During Negroni Week, bars partner with the magazine to advertise the Campari drink. For every drink sold, a portion of the proceeds is given to charity.

Negroni lovers can visit participating bars and restaurants to celebrate this classic drink and give back to the community.

The next Negroni Week will be held Sept. 16 to 22, 2024. This year, the cause is Slow Food.

A classic Negroni cocktail served on a marble table.

Tools & glassware

Here’s what you’ll need to make this classic Italian cocktail recipe:

Negronis should be stirred, not shaken. You’ll need a mixing glass and a bar spoon, as well as a jigger to measure the ingredients. A vegetable peeler or sharp knife will help you get the perfect piece of orange zest.

Some negronis are served on the rocks in a rocks glass, while others are served neat, often in a stemmed glass like a Nick & Nora glass. If served neat, it’s imperative they are stirred with ice to chill the ingredients.

You’ll also want to plan ahead and make some large ice cubes or large ice spheres. These melt more slowly, letting your drink stay stronger for longer.

Ingredients

The negroni has three ingredients, usually measured in equal parts of one ounce each:

  • herbal gin
  • bitter Italian liqueur such as Campari
  • sweet vermouth
  • a piece of orange zest or an orange slice

Some negronis are served on the rocks in a rocks glass — so you’ll also need to make some ice.

Big cubes of clear ice are classic for negronis. They are great for old-fashioneds too.

The Negroni can also be served neat, usually in a stemmed glass like a Nick & Nora glass. If served neat, it’s imperative they are stirred with ice to chill the ingredients.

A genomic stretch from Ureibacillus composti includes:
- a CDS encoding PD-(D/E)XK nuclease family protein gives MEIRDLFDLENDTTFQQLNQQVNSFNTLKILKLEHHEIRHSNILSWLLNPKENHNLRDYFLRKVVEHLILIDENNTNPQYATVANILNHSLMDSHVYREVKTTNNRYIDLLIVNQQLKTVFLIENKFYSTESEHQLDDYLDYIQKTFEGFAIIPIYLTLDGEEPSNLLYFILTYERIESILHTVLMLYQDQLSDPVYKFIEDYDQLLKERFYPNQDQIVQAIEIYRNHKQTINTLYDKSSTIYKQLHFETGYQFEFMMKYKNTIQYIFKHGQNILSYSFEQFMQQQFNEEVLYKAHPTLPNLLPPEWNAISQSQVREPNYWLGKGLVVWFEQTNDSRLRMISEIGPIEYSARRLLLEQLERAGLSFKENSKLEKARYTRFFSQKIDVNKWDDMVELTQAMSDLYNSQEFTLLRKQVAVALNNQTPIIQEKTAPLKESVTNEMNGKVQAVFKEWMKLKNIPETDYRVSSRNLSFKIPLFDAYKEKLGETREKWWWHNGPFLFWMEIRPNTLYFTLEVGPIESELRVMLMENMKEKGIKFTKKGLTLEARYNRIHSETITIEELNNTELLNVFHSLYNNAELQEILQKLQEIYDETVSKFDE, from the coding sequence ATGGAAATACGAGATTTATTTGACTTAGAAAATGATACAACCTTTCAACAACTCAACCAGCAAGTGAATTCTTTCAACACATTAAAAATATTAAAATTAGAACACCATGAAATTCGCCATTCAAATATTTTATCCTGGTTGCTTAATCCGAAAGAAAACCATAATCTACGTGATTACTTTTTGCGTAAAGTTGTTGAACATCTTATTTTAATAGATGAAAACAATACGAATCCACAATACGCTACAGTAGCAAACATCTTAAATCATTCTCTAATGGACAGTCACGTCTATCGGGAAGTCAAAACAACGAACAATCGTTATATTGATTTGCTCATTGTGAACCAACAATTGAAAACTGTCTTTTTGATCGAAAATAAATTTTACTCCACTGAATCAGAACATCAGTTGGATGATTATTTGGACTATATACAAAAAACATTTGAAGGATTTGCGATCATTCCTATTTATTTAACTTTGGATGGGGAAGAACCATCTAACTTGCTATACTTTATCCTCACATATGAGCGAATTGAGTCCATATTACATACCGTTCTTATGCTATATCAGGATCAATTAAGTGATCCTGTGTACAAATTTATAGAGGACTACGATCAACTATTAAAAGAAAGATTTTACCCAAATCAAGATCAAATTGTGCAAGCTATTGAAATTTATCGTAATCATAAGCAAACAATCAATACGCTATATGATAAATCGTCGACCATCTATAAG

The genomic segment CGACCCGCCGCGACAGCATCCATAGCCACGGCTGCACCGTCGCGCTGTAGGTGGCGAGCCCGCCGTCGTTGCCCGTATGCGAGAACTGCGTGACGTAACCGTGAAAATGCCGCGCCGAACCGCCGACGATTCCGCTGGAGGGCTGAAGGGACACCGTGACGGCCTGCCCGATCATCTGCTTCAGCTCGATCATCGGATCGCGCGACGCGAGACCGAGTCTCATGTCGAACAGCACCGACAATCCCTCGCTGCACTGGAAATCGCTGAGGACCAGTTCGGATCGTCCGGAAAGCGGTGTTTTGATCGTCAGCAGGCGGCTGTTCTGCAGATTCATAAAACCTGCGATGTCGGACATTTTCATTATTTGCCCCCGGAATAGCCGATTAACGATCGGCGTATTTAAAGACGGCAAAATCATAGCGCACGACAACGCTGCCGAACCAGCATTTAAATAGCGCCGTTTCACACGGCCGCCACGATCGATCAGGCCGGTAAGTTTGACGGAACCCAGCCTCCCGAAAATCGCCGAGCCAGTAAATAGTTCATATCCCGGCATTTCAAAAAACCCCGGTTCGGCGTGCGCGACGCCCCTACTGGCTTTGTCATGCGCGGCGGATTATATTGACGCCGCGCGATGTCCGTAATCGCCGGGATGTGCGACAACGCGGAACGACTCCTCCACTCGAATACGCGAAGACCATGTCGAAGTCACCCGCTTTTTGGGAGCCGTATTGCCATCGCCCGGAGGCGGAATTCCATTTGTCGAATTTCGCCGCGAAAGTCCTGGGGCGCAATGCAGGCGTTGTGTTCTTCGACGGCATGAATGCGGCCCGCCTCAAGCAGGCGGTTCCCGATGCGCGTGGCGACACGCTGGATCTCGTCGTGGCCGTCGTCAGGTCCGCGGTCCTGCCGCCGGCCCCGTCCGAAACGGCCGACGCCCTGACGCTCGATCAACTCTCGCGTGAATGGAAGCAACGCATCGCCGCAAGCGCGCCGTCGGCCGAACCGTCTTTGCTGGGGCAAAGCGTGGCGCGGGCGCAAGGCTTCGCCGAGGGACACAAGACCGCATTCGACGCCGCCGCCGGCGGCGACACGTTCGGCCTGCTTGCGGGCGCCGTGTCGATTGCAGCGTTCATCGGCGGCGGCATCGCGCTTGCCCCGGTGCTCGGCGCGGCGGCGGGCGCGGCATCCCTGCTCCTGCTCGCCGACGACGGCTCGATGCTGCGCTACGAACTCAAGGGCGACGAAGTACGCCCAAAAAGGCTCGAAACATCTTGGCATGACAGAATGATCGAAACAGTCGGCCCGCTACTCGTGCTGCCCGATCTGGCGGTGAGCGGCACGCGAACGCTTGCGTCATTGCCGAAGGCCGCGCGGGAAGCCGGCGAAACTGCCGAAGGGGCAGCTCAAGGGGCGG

Two glasses of a Classic Negroni with a gold garnish.

Best gin for Negronis

Every brand of this herbal spirit has a different flavor profile. If you have a favorite, that’s a great place to start.

A London Dry gin, such as Beefeater, Monkey 47 or Hendrick’s, will work well. Plymouth Gin is also an excellent choice.

Check out Gin 101 for a crash course on this spirit, the top brands to buy and what else you can make with it.

Bitter liqueurs for Negronis

Traditionally, the Negroni is made with Campari, a brand of bitter Italian liqueur with a deep red hue. It’s what’s called an apéritif, which means it’s typically enjoyed before a meal and is said to prepare the stomach for food.

The flavor of Campari is very, very bitter, so if you prefer something lighter, you can use another red bitter such as Aperol. Known for its role in the Aperol Spritz, this spirit is a sweeter and less bitter alternative to Campari.

Changing out the Campari in the Negroni is a great way to experiment with different flavor profiles. The folks at VinePair put together a list of more Campari alternatives you can try, including: